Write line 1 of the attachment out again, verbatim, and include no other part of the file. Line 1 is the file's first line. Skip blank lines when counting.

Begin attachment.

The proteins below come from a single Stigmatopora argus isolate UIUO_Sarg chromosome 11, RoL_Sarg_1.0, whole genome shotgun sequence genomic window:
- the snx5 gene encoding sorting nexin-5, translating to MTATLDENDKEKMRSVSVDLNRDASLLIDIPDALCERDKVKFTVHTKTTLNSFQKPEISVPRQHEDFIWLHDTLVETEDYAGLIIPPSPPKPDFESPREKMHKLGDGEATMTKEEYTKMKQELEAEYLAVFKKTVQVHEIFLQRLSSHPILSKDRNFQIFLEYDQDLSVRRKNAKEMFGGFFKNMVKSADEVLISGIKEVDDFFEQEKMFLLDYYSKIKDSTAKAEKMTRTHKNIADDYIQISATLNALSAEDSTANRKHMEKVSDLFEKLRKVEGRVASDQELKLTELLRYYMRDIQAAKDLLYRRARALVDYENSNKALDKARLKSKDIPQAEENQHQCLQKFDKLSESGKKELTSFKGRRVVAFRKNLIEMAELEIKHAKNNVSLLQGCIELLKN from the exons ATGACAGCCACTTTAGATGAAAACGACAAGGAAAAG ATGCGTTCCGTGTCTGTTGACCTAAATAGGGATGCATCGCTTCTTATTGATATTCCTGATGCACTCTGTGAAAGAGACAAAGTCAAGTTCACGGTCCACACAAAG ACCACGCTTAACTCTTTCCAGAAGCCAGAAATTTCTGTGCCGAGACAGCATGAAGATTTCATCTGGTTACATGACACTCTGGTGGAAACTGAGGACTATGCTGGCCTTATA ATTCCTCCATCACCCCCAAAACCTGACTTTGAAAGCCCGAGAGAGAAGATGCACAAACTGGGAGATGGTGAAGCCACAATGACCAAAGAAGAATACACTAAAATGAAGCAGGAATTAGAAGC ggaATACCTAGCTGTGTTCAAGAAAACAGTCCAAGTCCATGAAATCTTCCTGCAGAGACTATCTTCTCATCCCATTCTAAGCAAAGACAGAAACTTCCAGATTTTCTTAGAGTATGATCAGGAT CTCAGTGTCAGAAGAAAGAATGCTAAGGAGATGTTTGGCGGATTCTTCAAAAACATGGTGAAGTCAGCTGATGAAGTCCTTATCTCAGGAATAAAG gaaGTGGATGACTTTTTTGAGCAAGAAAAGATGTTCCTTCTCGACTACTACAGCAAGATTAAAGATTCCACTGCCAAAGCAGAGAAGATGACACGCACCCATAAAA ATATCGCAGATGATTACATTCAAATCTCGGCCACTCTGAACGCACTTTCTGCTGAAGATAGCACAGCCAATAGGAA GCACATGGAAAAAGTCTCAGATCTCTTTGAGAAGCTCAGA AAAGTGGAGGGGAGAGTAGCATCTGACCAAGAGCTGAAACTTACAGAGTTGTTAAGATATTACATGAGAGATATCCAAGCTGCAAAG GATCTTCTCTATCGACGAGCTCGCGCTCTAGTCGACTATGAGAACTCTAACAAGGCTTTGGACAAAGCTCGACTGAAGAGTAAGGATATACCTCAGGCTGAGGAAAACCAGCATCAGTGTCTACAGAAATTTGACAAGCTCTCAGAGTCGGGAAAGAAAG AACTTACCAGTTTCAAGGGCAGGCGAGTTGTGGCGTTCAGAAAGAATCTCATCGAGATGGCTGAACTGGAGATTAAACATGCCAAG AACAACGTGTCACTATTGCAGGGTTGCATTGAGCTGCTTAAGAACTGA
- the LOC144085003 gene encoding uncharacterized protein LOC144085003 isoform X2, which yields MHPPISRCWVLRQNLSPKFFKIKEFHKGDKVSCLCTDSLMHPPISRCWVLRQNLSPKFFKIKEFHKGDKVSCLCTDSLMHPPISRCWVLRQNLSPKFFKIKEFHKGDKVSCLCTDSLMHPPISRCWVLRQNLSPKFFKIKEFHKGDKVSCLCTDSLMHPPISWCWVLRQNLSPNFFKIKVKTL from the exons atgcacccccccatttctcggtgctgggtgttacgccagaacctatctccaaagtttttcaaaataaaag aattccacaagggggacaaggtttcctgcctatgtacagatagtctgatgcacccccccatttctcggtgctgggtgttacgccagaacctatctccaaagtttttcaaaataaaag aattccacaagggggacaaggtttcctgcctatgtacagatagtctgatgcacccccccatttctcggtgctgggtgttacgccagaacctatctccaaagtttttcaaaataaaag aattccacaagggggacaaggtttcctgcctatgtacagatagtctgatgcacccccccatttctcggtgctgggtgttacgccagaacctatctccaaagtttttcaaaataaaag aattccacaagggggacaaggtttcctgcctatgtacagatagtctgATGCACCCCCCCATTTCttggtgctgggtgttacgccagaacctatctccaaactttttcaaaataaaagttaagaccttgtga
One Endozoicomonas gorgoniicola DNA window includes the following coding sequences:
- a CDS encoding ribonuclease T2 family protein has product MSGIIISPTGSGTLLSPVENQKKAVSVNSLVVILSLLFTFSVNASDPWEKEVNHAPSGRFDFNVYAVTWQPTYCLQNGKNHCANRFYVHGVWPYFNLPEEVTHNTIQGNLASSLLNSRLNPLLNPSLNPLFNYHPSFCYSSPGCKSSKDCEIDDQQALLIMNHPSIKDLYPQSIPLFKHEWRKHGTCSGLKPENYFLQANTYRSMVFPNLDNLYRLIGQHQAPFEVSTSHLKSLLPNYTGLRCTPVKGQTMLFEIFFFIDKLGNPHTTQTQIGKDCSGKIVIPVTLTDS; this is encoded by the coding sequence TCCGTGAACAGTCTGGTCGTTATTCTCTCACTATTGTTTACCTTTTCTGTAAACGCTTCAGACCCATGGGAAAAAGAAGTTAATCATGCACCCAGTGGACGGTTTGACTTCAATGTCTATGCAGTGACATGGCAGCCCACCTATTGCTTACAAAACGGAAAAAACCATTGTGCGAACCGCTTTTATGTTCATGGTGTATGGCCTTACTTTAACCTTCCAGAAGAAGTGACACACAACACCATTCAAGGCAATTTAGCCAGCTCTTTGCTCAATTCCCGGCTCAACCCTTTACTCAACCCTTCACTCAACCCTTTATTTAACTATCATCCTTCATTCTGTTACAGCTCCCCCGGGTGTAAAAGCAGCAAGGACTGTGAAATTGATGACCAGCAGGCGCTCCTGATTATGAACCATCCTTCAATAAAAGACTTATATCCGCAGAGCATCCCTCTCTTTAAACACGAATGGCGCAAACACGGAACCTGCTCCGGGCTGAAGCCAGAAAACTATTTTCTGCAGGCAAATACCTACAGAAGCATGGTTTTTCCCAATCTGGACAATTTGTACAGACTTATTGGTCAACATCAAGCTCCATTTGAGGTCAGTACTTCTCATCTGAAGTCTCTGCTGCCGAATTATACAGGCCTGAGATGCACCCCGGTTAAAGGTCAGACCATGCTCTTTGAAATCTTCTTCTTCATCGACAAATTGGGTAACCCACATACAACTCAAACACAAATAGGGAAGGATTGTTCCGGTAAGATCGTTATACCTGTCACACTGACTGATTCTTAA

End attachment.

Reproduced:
The proteins below come from a single Stigmatopora argus isolate UIUO_Sarg chromosome 11, RoL_Sarg_1.0, whole genome shotgun sequence genomic window: